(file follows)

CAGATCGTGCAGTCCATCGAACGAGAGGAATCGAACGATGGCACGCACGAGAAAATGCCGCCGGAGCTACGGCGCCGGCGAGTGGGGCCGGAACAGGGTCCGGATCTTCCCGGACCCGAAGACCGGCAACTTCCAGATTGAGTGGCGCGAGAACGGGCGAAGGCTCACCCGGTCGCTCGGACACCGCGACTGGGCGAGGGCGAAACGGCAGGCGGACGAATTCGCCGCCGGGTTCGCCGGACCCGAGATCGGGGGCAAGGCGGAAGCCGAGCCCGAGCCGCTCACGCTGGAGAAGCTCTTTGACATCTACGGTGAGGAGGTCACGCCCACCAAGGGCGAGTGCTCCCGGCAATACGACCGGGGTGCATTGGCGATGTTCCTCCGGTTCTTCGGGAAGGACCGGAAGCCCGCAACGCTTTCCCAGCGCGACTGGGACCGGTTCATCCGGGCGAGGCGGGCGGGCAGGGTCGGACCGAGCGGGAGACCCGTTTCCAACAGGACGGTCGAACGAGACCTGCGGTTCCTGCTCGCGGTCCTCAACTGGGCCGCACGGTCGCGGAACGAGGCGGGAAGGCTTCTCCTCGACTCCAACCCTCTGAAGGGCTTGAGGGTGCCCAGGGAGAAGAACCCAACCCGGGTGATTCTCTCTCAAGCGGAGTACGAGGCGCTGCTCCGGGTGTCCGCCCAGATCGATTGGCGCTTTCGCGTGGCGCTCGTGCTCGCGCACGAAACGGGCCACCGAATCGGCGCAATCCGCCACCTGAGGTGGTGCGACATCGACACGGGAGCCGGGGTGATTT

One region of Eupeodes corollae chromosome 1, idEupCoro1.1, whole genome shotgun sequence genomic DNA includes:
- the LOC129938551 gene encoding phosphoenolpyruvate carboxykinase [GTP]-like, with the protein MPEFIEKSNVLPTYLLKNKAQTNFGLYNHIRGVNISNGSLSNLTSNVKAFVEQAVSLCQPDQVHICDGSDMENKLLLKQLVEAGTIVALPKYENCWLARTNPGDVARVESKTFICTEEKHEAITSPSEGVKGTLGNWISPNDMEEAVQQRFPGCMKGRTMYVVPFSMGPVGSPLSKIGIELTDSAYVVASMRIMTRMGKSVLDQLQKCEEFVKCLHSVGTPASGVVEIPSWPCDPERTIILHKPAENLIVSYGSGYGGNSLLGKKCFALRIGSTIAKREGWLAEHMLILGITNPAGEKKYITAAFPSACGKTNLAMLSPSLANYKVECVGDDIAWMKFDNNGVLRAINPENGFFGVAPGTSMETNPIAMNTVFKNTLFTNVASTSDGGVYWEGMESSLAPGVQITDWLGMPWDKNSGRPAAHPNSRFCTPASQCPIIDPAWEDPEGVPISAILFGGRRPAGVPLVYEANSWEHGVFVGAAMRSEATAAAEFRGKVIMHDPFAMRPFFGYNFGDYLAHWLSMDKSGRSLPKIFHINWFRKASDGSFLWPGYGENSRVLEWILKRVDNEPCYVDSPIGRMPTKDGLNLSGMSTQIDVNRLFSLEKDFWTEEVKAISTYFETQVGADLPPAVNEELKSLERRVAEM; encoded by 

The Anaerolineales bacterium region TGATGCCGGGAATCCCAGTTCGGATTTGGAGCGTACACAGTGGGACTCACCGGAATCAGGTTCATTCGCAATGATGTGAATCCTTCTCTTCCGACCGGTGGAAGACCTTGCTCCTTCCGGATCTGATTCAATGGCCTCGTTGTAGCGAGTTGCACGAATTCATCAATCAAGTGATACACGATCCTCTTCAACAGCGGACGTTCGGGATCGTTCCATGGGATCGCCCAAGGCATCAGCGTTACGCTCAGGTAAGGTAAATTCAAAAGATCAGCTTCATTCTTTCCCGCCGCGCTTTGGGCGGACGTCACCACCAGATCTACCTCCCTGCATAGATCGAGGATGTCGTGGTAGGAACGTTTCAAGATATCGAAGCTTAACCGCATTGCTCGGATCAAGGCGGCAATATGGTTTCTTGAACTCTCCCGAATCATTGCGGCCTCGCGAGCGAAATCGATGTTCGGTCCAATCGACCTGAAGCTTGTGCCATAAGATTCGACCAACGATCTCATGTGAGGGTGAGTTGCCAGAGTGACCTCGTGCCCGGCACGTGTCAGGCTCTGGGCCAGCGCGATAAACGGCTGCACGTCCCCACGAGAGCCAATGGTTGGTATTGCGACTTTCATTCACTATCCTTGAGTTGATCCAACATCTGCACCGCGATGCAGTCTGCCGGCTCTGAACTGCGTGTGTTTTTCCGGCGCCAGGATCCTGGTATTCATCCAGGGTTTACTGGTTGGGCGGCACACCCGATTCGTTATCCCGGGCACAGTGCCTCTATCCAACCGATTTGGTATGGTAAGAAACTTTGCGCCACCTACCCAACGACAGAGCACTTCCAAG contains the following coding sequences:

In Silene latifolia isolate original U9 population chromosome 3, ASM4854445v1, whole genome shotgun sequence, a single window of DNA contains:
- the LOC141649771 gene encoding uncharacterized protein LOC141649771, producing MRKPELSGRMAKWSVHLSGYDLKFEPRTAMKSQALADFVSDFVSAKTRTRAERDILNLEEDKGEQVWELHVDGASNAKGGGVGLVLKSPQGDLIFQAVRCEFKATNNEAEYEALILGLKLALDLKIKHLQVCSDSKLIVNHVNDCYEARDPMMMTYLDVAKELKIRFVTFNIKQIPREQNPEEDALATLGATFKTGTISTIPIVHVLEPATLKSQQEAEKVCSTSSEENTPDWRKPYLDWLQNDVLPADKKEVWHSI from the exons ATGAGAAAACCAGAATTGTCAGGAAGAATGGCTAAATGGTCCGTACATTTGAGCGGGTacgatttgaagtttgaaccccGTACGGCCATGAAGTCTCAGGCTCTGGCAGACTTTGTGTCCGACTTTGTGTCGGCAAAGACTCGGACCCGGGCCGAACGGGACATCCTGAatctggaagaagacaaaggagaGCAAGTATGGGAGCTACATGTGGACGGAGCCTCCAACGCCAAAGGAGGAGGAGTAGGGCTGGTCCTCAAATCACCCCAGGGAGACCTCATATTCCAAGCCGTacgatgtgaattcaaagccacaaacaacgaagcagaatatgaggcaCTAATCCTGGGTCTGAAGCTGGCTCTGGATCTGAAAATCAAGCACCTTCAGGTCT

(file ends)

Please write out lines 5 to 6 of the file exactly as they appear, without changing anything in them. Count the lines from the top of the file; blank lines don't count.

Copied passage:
In Silene latifolia isolate original U9 population chromosome 3, ASM4854445v1, whole genome shotgun sequence, a single window of DNA contains:
- the LOC141649771 gene encoding uncharacterized protein LOC141649771, producing MRKPELSGRMAKWSVHLSGYDLKFEPRTAMKSQALADFVSDFVSAKTRTRAERDILNLEEDKGEQVWELHVDGASNAKGGGVGLVLKSPQGDLIFQAVRCEFKATNNEAEYEALILGLKLALDLKIKHLQVCSDSKLIVNHVNDCYEARDPMMMTYLDVAKELKIRFVTFNIKQIPREQNPEEDALATLGATFKTGTISTIPIVHVLEPATLKSQQEAEKVCSTSSEENTPDWRKPYLDWLQNDVLPADKKEVWHSI from the exons ATGAGAAAACCAGAATTGTCAGGAAGAATGGCTAAATGGTCCGTACATTTGAGCGGGTacgatttgaagtttgaaccccGTACGGCCATGAAGTCTCAGGCTCTGGCAGACTTTGTGTCCGACTTTGTGTCGGCAAAGACTCGGACCCGGGCCGAACGGGACATCCTGAatctggaagaagacaaaggagaGCAAGTATGGGAGCTACATGTGGACGGAGCCTCCAACGCCAAAGGAGGAGGAGTAGGGCTGGTCCTCAAATCACCCCAGGGAGACCTCATATTCCAAGCCGTacgatgtgaattcaaagccacaaacaacgaagcagaatatgaggcaCTAATCCTGGGTCTGAAGCTGGCTCTGGATCTGAAAATCAAGCACCTTCAGGTCT